The Censorship Temptation

There’s no shortage of temptations to ignore our First Amendment free expression rights and pervert the law into a billy club to banish disturbing speech. Indeed, ever more people demand we outlaw all “hate speech” and “disinformation” in the name of “equity” and “social justice.”

In this vein, to justify their recent attempt to ban any pro-Israel speaker from the campus of the University of California at Berkeley, the school’s Law Students for Justice in Palestine explains: “Free speech and the exchange of ideas cannot be romanticized when the byproduct of such rhetoric causes harm to marginalized communities.” Of course, this “reasoning” can easily justify the suppression of any statement alleged to “harm” some preferred group.

But freedom fans know that, as George (Animal Farm; 1984) Orwell observed, “If liberty means anything at all, it means the right to tell people what they do not want to hear.” Indeed, as Justice Harlan Fiske Stone noted, “If only popular causes are entitled to enjoy the benefit of constitutional guarantees, they serve no purpose, and could as well not have been written.” Furthermore, we’re all vulnerable to the whims of speech censors. As Thomas Paine understood, “He that would make his own liberty secure must guard even his enemy from oppression.”

Ironically, totalitarians may appreciate even more the power of freedom and the ideas it  conveys. Vladimir Lenin (not good Beatle John, but bad commie Vlad) proclaimed, “It is true that liberty is precious, so precious that it must be rationed.” His even less tolerant and bigger mass-murdering disciple, Joseph Stalin, stated, “Ideas are more powerful than guns. We would not let our enemies have guns; why should we let them have ideas?”

Alas, the world has been littered with formerly free lands transformed into totalitarian plantations by snowballing restrictions on individual expression, and usually out of a sincere conviction to stop speech many decent folks find repellent. Anyone wanting the right to voice politically incorrect views is deemed as defending the indefensible.

In today’s U.S., to deter “hate speech” against “LGBTQ+” and other groups preferred by the ruling class, to protect “public health” against “disinformation,” and to “save our democracy,” so many controversial views are excised from Twitter and other media outlets that free public discourse has been substantially restricted.

But, as for unsettling internet content, who’s a better filter for what you read: big tech, the state, or you? Why entrust others to be nannies for your mind? As Thomas Jefferson declared, “We are not afraid to follow truth wherever it may lead, nor to tolerate any error so long as reason is left free to combat it.” So fight bad speech with your own informed judgment and good replies.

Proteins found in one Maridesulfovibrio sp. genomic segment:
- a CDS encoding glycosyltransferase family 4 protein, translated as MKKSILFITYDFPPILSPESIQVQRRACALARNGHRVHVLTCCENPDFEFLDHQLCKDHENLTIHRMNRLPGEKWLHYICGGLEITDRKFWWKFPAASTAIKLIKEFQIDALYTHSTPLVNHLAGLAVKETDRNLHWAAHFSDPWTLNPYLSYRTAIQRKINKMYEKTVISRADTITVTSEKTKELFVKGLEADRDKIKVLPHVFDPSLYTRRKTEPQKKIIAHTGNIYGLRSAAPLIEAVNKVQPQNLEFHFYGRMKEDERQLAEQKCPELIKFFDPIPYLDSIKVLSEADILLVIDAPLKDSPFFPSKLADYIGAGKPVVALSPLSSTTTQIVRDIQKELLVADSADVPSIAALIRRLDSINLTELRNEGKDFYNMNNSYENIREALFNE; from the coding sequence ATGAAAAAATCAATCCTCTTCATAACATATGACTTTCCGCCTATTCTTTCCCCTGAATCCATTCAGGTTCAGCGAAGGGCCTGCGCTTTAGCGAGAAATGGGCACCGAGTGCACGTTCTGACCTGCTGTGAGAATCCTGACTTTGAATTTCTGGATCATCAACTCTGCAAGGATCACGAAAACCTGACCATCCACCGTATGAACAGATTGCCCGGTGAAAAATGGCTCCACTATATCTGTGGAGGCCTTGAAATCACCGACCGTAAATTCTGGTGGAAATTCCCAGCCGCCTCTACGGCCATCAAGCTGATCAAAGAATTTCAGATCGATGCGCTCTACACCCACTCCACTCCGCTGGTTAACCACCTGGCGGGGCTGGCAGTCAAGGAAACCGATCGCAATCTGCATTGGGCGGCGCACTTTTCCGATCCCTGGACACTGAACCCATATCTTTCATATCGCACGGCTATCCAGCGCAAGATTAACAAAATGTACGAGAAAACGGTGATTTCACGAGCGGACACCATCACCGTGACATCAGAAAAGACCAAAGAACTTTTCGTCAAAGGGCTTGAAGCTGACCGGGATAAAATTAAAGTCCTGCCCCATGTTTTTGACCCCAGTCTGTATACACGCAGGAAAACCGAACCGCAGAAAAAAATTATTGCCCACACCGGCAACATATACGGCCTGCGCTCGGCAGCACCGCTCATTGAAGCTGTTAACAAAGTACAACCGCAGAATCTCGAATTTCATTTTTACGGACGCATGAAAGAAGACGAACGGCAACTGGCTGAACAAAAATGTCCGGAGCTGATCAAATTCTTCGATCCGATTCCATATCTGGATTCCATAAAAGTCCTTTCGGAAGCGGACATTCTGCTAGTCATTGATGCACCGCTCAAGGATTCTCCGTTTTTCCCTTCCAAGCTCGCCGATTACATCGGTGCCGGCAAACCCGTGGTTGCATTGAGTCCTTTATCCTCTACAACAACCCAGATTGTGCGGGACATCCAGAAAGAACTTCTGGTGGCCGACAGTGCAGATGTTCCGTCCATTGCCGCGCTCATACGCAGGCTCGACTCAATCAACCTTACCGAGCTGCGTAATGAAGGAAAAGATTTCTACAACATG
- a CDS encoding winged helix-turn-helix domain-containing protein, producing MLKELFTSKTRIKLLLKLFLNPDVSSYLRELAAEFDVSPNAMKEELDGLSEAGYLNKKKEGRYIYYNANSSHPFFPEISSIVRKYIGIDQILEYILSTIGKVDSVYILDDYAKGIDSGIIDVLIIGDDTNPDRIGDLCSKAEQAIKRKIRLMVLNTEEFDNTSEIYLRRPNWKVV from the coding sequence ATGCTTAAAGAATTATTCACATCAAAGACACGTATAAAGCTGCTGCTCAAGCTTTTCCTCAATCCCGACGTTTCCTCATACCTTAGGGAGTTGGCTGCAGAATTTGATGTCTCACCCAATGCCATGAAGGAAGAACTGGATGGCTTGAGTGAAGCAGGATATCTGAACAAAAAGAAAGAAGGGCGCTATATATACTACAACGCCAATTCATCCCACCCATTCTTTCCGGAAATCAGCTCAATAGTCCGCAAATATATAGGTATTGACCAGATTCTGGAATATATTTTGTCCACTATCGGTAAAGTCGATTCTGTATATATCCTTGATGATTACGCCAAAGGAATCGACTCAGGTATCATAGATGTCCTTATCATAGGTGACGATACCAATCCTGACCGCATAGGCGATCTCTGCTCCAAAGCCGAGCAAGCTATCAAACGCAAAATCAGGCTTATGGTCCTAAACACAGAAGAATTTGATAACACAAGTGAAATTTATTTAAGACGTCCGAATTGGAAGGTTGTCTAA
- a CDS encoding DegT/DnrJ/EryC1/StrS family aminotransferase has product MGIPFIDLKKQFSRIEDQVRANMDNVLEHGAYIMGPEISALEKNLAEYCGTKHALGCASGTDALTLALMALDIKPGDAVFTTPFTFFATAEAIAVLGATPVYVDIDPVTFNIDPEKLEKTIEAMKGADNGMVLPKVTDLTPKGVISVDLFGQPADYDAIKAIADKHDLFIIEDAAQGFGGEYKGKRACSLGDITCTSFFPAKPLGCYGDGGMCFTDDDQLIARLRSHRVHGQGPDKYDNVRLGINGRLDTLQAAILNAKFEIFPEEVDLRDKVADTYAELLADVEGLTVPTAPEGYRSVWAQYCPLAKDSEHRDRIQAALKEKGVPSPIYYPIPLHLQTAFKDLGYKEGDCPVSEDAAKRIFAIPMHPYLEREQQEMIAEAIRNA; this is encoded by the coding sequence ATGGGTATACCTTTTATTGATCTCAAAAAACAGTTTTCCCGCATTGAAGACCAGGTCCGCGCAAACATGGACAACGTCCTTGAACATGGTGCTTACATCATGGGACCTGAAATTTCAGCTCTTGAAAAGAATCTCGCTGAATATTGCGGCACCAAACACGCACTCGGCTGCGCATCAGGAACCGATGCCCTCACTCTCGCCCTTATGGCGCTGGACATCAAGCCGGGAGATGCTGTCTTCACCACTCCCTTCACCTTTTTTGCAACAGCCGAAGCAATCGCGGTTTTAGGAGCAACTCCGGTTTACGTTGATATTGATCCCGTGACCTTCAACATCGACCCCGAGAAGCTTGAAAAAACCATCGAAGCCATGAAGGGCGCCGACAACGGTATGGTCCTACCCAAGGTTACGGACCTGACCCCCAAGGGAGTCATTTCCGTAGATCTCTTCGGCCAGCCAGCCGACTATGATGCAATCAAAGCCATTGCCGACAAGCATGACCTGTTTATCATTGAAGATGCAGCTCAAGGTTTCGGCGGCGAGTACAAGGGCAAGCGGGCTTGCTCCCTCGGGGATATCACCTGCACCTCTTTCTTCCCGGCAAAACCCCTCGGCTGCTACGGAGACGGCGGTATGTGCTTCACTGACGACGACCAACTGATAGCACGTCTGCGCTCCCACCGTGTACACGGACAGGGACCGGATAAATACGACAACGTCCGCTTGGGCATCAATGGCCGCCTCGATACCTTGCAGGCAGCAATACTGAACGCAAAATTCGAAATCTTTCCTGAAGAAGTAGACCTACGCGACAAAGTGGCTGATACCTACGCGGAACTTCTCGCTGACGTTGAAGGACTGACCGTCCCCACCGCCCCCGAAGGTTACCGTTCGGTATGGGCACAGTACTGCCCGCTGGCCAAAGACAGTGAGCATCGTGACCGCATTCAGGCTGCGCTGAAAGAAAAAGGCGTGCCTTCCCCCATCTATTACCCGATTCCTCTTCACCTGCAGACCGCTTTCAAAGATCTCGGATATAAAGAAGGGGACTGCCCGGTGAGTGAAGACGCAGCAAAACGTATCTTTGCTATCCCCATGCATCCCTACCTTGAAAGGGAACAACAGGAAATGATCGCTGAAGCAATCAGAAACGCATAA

Contrary to what 1984 implied, it’s precisely the modern flowering of the means of mass communication that has empowered more people than ever to stand tall for truth and freedom, making it harder for dictators to keep their citizens ignorant and oppressed. Witness the fall of the cruel communist tyrannies of Eastern Europe and the Soviet Union, the liberalization of post-Maoist China, and exciting liberty liberation movements, even in a Muslim theocracy like Iran.

The root of censorship is a lack of faith in people. The censor is an arrogant elitist idealist bent on saving the rest of us from our own ignorant, depraved selves. Since he also lacks confidence in his ideas’ currency, he stifles all opposition. Furthermore, as Joe Sobran observed: “If a would-be censor could express himself so well, he’d have no need, or urge, to censor. He’d be content to oppose words with better words. Censorship is a confession of failure…. [A]ll the qualities such people tend to lack [include]: candor, humor, self-confidence, and self-respect.”

This typifies today’s speech cops on so many American campuses who are true totalitarians seeking what censors sought in 1984. As Orwell explained, “It was intended that when Newspeak had been adopted once and for all, and Oldspeak forgotten, a heretical thought … should be literally unthinkable, at least so far as thought is dependent on words.”

There’s never a dearth of fervent ideologues and purists, secular and religious alike, eager to legally pounce on any deviation from their enlightened orthodoxy. But witness the bitter fruit of such repressive regimes as Revolutionary France, communist Russia and China, Nazi Germany, Muslim theocratic Saudi Arabia and Iran, Castroite Cuba, and socialist Venezuela and Nicaragua. While none would permit the controversial expressions many seek to end here now, neither would any of these statist societies sanction the most basic right of the people to even question their rulers. Remember that our Bill of Rights is a Ten Commandments of thou-shalt-nots restraining the state since rights are granted by God — not government.

The post The Censorship Temptation appeared first on LewRockwell.

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